One of the most well-known purported uses for medical marijuana is to alleviate symptoms related to cancer treatment, and a new study finds that use of the drug among cancer patients is not uncommon.

In the study, which included more than 900 cancer patients in Seattle, nearly one-quarter reported using medical marijuana in the past year. In addition, almost all the participants said they wanted to learn more about medical marijuana, according to the study, published today (Sept. 25) in the journal Cancer.

But existing research on marijuana's effects on cancer-related symptoms is limited, the researchers said. Indeed, the study underscores the need for more research into the risks and benefits of marijuana use among cancer patients, lead study author Dr. Steven Pergam, a researcher at the Fred Hutchinson Cancer Research Center in Seattle, said in a statement.

Cancer patients want information about marijuana use during their treatment, but they aren't getting this information from their doctors, Pergam said. Because of this, patients instead seek information from "alternate, nonscientific sources," he said. [Marijuana Could Treat These 5 Conditions]

In the study, the researchers surveyed cancer patients at the Seattle Cancer Care Alliance, a cancer treatment center. The survey included questions about marijuana use among cancer patients, as well as questions about the patients' beliefs surrounding the drug.

The researchers found that 24 percent of the patients in the study were "active users," meaning that they had used marijuana in the past year for cancer-related symptoms, and 21 percent reported using the drug in the past month. These rates are more than double those reported in national surveys of any type of marijuana user, the researchers said.

Among the active users, the researchers found that 74 percent reported using marijuana at least once a week, 56 reported using the drug at least once a day and 31 percent reported using the drug multiple times a day. Smoking and consuming edibles were the most common ways of using the drug, the researchers found.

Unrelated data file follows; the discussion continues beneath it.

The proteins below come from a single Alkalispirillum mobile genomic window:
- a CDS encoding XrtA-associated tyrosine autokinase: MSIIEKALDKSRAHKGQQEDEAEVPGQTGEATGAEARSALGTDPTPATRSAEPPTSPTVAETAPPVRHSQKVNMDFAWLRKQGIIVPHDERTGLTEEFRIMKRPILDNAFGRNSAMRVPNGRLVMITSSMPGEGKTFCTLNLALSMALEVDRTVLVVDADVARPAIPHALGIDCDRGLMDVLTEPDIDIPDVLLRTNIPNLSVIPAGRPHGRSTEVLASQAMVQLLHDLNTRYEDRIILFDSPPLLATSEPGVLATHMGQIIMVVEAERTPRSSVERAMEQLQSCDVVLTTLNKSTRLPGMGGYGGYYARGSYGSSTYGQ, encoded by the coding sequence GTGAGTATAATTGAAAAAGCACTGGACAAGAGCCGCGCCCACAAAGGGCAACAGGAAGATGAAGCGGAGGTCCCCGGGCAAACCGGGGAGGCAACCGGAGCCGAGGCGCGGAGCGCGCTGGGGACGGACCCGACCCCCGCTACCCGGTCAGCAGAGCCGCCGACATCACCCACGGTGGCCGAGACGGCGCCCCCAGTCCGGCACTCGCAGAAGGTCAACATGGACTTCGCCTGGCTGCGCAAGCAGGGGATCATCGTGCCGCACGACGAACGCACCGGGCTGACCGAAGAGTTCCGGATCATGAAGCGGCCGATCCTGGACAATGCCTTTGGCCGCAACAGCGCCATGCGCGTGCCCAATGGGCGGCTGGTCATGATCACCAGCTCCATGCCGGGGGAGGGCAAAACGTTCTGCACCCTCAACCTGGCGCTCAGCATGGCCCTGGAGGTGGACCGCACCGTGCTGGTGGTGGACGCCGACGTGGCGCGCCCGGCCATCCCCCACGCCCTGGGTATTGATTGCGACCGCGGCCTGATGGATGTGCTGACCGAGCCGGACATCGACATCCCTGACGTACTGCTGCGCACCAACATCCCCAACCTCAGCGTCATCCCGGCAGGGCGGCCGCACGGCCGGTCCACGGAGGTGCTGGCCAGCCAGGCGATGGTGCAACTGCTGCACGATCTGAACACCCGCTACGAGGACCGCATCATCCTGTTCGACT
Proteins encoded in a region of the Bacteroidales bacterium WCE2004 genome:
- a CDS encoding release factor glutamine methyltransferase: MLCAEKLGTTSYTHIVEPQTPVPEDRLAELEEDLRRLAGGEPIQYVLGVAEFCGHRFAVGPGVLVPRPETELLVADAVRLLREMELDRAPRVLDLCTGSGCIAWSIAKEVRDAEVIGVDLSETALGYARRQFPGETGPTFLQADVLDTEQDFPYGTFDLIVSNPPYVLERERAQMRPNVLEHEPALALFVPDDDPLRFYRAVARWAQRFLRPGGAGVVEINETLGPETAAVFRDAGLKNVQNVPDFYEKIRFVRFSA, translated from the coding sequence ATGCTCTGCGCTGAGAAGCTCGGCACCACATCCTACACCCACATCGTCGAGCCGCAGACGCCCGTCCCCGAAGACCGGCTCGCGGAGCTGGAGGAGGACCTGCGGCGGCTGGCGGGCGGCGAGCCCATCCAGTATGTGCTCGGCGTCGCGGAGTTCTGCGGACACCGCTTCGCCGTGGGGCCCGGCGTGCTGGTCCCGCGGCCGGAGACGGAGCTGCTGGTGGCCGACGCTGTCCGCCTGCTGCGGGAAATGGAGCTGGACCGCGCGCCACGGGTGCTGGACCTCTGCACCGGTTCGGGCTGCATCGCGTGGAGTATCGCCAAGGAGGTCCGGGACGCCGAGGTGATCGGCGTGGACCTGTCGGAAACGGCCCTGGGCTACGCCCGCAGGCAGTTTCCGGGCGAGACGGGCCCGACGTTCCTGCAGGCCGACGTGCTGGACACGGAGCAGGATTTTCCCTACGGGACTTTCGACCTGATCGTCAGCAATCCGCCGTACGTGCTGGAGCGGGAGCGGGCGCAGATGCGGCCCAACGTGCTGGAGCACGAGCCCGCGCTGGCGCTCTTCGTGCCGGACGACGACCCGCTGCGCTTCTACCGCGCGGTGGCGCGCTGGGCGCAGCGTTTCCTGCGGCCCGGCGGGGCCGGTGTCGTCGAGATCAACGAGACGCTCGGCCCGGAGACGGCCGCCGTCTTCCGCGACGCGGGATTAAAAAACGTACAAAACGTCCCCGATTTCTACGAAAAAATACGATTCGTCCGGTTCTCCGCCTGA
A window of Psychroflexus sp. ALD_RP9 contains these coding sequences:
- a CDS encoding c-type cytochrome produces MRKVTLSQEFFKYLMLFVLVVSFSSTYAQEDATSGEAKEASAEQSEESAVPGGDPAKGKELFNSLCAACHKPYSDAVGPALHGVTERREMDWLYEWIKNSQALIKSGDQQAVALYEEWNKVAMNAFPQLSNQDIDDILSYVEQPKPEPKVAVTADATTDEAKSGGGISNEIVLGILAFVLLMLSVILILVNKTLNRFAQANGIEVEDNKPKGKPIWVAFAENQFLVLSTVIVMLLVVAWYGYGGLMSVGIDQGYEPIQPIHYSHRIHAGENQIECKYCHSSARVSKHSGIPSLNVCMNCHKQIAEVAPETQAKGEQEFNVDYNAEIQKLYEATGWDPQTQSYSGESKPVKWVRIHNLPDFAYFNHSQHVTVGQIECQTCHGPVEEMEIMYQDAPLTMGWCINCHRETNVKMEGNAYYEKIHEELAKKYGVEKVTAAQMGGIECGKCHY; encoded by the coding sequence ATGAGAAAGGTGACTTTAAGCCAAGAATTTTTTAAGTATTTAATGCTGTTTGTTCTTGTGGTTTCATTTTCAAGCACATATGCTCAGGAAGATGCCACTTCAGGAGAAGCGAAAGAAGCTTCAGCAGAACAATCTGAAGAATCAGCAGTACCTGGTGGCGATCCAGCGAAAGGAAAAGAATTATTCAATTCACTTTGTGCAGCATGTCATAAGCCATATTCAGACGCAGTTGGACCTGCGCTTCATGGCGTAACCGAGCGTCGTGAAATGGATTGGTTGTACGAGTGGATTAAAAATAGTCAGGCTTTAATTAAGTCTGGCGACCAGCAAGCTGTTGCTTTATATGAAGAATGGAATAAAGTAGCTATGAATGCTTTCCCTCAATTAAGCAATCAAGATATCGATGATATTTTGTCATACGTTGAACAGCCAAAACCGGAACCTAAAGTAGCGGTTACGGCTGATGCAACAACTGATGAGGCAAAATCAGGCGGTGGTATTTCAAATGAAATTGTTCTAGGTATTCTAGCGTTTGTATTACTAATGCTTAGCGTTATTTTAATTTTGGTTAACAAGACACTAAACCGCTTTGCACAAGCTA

Three-quarters of the active users said they used the drug to help with physical symptoms, including pain and nausea, and two-thirds reported that they used marijuana to help with psychiatric symptoms, including stress and sleep problems.

Active users were more likely than people who never used the drug to cite legalization as a reason for using marijuana, the researchers found. Active users were also younger than those who didn't use the drug or who had used the drug in the past but quit, according to the study.

And though 74 percent of the people in the study said that they would like information on medical marijuana from their cancer teams, less than 15 percent actually received information from their health care providers. Instead, most people sought out information from friends, family members, media sources or other cancer patients, the researchers found.

The researchers noted that the study had limitations. For example, it's possible that the people who completed the survey were more likely to have an interest in medical marijuana, the researchers said. In addition, because the study was carried out at only one cancer-treatment center and in a state where recreational marijuana use is legal, the findings may not apply to people across the country, the researchers said.

Originally published on Live Science.